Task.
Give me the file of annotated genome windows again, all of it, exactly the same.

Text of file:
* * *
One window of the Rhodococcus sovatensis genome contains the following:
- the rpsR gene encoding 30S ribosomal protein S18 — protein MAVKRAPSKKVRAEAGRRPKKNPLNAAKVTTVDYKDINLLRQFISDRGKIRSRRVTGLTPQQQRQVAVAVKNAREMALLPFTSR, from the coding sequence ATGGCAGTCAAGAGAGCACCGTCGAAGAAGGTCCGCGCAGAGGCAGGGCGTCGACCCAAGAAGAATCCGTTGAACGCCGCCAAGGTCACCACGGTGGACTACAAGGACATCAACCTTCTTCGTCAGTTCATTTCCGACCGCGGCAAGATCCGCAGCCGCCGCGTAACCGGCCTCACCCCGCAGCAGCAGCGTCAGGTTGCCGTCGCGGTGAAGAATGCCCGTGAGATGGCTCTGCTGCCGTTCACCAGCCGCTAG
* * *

One window of the Rhodococcus sovatensis genome contains the following:
- the rpsR gene encoding 30S ribosomal protein S18 — protein MAVKRAPSKKVRAEAGRRPKKNPLNAAKVTTVDYKDINLLRQFISDRGKIRSRRVTGLTPQQQRQVAVAVKNAREMALLPFTSR, from the coding sequence ATGGCAGTCAAGAGAGCACCGTCGAAGAAGGTCCGCGCAGAGGCAGGGCGTCGACCCAAGAAGAATCCGTTGAACGCCGCCAAGGTCACCACGGTGGACTACAAGGACATCAACCTTCTTCGTCAGTTCATTTCCGACCGCGGCAAGATCCGCAGCCGCCGCGTAACCGGCCTCACCCCGCAGCAGCAGCGTCAGGTTGCCGTCGCGGTGAAGAATGCCCGTGAGATGGCTCTGCTGCCGTTCACCAGCCGCTAG